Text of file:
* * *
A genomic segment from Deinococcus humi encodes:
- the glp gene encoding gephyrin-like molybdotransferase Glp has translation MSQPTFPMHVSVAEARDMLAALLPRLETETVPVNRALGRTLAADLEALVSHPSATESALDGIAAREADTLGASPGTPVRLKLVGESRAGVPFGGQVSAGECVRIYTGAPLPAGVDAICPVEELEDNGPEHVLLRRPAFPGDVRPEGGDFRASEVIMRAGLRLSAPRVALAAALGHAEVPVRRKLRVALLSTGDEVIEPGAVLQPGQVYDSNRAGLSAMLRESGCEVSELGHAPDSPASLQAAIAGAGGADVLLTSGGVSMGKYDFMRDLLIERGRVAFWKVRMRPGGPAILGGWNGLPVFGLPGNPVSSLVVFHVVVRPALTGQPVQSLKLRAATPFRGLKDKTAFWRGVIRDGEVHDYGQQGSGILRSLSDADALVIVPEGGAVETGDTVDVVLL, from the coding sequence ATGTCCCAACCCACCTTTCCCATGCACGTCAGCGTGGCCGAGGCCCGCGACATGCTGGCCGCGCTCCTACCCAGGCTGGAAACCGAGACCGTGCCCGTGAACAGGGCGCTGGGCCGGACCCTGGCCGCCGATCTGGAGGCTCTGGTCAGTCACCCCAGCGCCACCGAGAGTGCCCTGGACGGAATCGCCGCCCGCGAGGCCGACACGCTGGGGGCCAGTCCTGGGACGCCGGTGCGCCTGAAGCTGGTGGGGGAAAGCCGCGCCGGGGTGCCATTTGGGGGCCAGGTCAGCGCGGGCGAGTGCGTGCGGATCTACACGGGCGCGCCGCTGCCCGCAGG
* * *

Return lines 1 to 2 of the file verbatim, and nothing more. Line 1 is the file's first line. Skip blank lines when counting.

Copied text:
A genomic segment from Deinococcus humi encodes:
- the glp gene encoding gephyrin-like molybdotransferase Glp has translation MSQPTFPMHVSVAEARDMLAALLPRLETETVPVNRALGRTLAADLEALVSHPSATESALDGIAAREADTLGASPGTPVRLKLVGESRAGVPFGGQVSAGECVRIYTGAPLPAGVDAICPVEELEDNGPEHVLLRRPAFPGDVRPEGGDFRASEVIMRAGLRLSAPRVALAAALGHAEVPVRRKLRVALLSTGDEVIEPGAVLQPGQVYDSNRAGLSAMLRESGCEVSELGHAPDSPASLQAAIAGAGGADVLLTSGGVSMGKYDFMRDLLIERGRVAFWKVRMRPGGPAILGGWNGLPVFGLPGNPVSSLVVFHVVVRPALTGQPVQSLKLRAATPFRGLKDKTAFWRGVIRDGEVHDYGQQGSGILRSLSDADALVIVPEGGAVETGDTVDVVLL, from the coding sequence ATGTCCCAACCCACCTTTCCCATGCACGTCAGCGTGGCCGAGGCCCGCGACATGCTGGCCGCGCTCCTACCCAGGCTGGAAACCGAGACCGTGCCCGTGAACAGGGCGCTGGGCCGGACCCTGGCCGCCGATCTGGAGGCTCTGGTCAGTCACCCCAGCGCCACCGAGAGTGCCCTGGACGGAATCGCCGCCCGCGAGGCCGACACGCTGGGGGCCAGTCCTGGGACGCCGGTGCGCCTGAAGCTGGTGGGGGAAAGCCGCGCCGGGGTGCCATTTGGGGGCCAGGTCAGCGCGGGCGAGTGCGTGCGGATCTACACGGGCGCGCCGCTGCCCGCAGG